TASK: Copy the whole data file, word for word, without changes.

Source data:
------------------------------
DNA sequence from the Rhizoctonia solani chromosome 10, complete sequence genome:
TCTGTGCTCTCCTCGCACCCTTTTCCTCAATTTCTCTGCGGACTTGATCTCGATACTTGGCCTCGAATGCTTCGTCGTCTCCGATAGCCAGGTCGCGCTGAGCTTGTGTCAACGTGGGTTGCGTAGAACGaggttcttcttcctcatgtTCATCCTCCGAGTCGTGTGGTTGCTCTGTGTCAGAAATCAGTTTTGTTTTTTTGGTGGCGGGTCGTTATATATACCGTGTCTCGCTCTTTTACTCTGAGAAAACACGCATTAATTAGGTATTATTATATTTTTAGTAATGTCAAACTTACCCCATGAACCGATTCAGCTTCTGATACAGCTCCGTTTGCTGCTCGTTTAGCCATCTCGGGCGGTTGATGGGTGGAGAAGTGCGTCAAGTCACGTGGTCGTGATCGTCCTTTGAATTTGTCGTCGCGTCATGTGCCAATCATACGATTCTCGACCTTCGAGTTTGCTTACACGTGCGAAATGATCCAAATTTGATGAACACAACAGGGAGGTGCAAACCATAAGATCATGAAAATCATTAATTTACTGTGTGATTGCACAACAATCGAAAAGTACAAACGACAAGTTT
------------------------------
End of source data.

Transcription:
DNA sequence from the Rhizoctonia solani chromosome 10, complete sequence genome:
TCTGTGCTCTCCTCGCACCCTTTTCCTCAATTTCTCTGCGGACTTGATCTCGATACTTGGCCTCGAATGCTTCGTCGTCTCCGATAGCCAGGTCGCGCTGAGCTTGTGTCAACGTGGGTTGCGTAGAACGaggttcttcttcctcatgtTCATCCTCCGAGTCGTGTGGTTGCTCTGTGTCAGAAATCAGTTTTGTTTTTTTGGTGGCGGGTCGTTATATATACCGTGTCTCGCTCTTTTACTCTGAGAAAACACGCATTAATTAGGTATTATTATATTTTTAGTAATGTCAAACTTACCCCATGAACCGATTCAGCTTCTGATACAGCTCCGTTTGCTGCTCGTTTAGCCATCTCGGGCGGTTGATGGGTGGAGAAGTGCGTCAAGTCACGTGGTCGTGATCGTCCTTTGAATTTGTCGTCGCGTCATGTGCCAATCATACGATTCTCGACCTTCGAGTTTGCTTACACGTGCGAAATGATCCAAATTTGATGAACACAACAGGGAGGTGCAAACCATAAGATCATGAAAATCATTAATTTACTGTGTGATTGCACAACAATCGAAAAGTACAAACGACAAGTTT